In a guest column, the well-known Grand Rapids singer-songwriter marvels at the generosity of West Michigan’s music community. And she’s sharing her own talents for a remarkable global project.
EDITOR’S NOTE:This Spins on Music guest column is one of a series of essays giving a voice to West Michigan musicians on topics dear to their hearts — assessing the music scene, in their own words.
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Goodness, generosity and energetic leadership.
I’m often amazed by how much of this surrounds us in West Michigan.
I work and play in the musical community, and see up-close the abundance of organizations, musical events, and movements – both commercial and philanthropically-minded – which promote and foster good will, compassion and creativity. Whether informal or more intentional, artists have an enormous capacity to drive economy, as well as social and political change.
It’s a rough road to actually earn an income from music-making, especially on the local level. However, I remain a fan of lending my music for the greater good of community and continue to be inspired by friends and fellow performers who do the same. With the Internet and myriad of social media outlets, that community has gone global.
Take the 2012 recording, “Someone Else’s Child,” by Dale Alan & Friends.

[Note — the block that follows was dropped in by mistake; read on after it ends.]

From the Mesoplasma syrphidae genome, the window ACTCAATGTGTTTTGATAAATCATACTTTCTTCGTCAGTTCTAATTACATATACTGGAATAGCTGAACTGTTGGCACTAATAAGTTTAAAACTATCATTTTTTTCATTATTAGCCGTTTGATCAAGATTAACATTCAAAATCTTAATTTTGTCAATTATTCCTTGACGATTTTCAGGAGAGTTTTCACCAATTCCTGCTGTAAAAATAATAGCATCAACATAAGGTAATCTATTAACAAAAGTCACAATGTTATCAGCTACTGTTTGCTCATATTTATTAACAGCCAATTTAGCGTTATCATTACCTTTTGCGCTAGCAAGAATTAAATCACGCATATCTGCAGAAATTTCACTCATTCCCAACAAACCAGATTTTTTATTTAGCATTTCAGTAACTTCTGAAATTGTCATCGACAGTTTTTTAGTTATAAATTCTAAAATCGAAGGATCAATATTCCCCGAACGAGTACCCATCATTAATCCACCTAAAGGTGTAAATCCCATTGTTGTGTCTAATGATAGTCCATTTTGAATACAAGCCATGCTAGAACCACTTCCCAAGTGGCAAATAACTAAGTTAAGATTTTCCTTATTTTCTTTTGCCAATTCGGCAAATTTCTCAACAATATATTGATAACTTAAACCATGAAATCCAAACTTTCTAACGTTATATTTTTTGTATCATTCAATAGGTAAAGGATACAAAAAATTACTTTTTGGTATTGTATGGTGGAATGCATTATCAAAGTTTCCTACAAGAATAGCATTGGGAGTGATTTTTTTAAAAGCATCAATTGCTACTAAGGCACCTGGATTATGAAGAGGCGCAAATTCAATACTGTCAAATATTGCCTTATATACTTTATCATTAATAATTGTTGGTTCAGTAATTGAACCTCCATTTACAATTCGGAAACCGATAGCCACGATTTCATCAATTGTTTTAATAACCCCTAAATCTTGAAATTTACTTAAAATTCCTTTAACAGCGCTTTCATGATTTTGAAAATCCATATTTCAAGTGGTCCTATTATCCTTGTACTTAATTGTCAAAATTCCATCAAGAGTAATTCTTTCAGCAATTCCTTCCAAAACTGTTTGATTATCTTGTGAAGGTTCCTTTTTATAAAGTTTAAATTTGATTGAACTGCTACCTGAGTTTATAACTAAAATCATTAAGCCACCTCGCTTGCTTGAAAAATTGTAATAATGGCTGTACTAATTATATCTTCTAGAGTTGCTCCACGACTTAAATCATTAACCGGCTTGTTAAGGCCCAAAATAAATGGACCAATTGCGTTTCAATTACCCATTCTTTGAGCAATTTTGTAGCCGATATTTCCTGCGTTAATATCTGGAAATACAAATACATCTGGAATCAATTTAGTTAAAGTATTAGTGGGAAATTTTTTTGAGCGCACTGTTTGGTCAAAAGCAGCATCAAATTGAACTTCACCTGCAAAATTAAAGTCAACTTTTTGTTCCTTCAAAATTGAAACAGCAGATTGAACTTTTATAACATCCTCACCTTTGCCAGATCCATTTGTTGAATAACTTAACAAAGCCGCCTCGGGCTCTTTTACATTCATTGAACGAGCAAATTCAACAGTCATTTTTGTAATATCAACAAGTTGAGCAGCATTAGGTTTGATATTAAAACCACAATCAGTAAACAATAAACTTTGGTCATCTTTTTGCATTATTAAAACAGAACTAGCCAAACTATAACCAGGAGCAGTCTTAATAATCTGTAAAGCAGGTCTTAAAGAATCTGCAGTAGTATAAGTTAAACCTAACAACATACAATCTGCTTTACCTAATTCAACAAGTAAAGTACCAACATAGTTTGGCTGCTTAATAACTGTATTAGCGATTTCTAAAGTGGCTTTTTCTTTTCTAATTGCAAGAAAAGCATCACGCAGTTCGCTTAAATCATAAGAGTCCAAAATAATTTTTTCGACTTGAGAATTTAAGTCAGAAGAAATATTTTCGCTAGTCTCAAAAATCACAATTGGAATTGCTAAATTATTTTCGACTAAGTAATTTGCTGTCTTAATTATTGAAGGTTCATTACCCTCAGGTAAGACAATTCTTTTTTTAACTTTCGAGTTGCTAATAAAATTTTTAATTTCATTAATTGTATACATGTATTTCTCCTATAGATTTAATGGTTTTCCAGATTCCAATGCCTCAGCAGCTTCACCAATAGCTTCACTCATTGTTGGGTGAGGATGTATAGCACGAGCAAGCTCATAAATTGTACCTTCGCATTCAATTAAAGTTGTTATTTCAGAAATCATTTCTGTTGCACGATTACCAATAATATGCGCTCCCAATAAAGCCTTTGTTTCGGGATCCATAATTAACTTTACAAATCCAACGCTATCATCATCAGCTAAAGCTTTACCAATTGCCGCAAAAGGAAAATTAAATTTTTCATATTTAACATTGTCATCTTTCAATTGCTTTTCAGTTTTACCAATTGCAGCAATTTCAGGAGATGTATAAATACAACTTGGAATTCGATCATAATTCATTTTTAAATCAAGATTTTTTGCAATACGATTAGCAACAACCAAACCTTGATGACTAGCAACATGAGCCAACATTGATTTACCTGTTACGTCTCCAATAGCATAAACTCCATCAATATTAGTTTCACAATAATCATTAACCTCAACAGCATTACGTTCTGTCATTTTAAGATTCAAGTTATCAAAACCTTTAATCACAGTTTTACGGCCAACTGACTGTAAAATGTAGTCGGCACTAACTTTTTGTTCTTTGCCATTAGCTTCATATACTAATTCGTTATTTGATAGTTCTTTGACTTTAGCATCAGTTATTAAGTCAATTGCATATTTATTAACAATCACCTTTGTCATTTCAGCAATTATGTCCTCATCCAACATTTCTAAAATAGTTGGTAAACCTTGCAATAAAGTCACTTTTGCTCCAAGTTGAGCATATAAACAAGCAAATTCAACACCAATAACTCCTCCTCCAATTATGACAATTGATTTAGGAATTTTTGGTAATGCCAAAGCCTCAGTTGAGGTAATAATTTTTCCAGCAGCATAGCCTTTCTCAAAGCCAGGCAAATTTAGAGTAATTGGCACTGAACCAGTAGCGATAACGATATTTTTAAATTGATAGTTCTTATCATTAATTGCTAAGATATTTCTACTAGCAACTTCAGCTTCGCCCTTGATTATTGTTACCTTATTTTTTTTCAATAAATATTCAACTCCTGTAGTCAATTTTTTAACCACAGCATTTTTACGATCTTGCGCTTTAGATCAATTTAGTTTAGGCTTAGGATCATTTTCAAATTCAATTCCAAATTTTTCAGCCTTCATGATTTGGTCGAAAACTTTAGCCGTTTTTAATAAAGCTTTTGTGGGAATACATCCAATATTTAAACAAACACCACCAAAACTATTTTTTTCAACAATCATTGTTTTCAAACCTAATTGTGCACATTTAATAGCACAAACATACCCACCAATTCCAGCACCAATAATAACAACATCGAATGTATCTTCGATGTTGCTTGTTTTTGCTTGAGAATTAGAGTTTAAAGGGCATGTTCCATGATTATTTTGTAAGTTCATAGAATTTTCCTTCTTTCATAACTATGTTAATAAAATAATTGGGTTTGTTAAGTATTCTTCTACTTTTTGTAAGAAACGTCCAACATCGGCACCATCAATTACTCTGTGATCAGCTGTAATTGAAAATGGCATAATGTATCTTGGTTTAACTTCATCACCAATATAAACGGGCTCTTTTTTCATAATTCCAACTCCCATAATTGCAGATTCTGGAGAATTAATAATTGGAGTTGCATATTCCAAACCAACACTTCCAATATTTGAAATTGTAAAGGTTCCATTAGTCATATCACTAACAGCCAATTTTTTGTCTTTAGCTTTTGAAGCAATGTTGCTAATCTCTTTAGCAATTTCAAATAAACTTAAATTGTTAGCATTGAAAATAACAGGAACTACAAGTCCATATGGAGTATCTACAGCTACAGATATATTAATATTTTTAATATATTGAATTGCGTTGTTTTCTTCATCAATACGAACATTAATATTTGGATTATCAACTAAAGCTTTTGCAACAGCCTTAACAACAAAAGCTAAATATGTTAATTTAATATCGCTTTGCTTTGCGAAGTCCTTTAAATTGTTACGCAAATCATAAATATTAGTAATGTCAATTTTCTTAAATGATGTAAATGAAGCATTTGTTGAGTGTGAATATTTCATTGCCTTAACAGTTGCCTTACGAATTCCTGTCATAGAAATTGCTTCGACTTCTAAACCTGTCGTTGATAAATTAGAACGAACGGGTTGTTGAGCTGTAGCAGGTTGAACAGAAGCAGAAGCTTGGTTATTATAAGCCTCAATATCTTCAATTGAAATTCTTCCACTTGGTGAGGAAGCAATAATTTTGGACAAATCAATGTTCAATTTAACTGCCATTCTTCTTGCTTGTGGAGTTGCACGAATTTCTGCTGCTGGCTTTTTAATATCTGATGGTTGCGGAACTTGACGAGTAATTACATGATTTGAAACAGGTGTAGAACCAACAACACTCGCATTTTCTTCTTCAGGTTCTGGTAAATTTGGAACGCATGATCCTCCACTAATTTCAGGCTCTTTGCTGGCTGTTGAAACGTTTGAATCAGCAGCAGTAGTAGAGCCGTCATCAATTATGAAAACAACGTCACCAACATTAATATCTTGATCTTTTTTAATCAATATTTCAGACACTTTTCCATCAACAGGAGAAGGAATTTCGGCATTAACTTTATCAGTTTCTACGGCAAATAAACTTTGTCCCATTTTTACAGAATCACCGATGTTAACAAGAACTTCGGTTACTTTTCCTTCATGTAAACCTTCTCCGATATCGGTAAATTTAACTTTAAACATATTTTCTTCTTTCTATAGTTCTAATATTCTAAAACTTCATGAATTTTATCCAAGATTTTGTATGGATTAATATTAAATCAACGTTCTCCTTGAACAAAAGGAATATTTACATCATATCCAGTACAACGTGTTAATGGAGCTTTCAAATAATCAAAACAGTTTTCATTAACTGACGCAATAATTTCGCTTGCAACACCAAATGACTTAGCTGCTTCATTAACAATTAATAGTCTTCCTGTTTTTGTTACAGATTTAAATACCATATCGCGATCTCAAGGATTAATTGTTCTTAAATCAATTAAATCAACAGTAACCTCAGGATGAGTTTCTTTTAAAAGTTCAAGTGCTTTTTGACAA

Dale Dieleman, as he goes by in non-musical life, founded Grassroots Empowerment Opportunities with his wife, Sarah. GEO is a non-governmental organization (NGO) based in Grand Rapids which supports a shelter/orphanage in Kampala, Uganda. In addition to housing, the shelter pays children’s school fees (schooling isn’t free), purchased a small farm where fresh food is grown, and generally provides a family life for kids who’ve been abandoned.
The 2012 album features Dale’s songwriting, cover art by Georgia Taylor and contributions from Michigan musicians such as Carolyn Koebel, Matt Fouts, Bill Nieusma and more. It would have been tough for this group to have made a greater impact by simply donating a few dollars to the cause. By giving their artistic gifts, they helped create a product which will help fund the shelter for months and years.